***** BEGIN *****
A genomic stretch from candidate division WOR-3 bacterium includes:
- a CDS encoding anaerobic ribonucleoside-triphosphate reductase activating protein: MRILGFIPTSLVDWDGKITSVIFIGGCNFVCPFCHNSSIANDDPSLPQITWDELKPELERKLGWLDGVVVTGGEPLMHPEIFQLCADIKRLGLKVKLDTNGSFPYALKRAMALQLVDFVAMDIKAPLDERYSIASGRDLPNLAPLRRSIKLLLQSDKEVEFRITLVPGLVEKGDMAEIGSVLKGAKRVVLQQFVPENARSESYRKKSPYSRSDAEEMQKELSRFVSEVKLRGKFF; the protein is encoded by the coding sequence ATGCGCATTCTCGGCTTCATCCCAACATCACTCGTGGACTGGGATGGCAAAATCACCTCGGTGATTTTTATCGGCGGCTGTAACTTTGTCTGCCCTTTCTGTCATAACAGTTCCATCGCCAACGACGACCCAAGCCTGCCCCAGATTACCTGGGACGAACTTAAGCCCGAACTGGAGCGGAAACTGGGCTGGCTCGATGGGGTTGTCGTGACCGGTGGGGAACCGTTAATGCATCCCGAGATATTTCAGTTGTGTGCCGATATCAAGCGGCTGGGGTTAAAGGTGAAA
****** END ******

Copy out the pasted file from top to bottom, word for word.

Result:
A genomic stretch from candidate division WOR-3 bacterium includes:
- a CDS encoding anaerobic ribonucleoside-triphosphate reductase activating protein: MRILGFIPTSLVDWDGKITSVIFIGGCNFVCPFCHNSSIANDDPSLPQITWDELKPELERKLGWLDGVVVTGGEPLMHPEIFQLCADIKRLGLKVKLDTNGSFPYALKRAMALQLVDFVAMDIKAPLDERYSIASGRDLPNLAPLRRSIKLLLQSDKEVEFRITLVPGLVEKGDMAEIGSVLKGAKRVVLQQFVPENARSESYRKKSPYSRSDAEEMQKELSRFVSEVKLRGKFF; the protein is encoded by the coding sequence ATGCGCATTCTCGGCTTCATCCCAACATCACTCGTGGACTGGGATGGCAAAATCACCTCGGTGATTTTTATCGGCGGCTGTAACTTTGTCTGCCCTTTCTGTCATAACAGTTCCATCGCCAACGACGACCCAAGCCTGCCCCAGATTACCTGGGACGAACTTAAGCCCGAACTGGAGCGGAAACTGGGCTGGCTCGATGGGGTTGTCGTGACCGGTGGGGAACCGTTAATGCATCCCGAGATATTTCAGTTGTGTGCCGATATCAAGCGGCTGGGGTTAAAGGTGAAA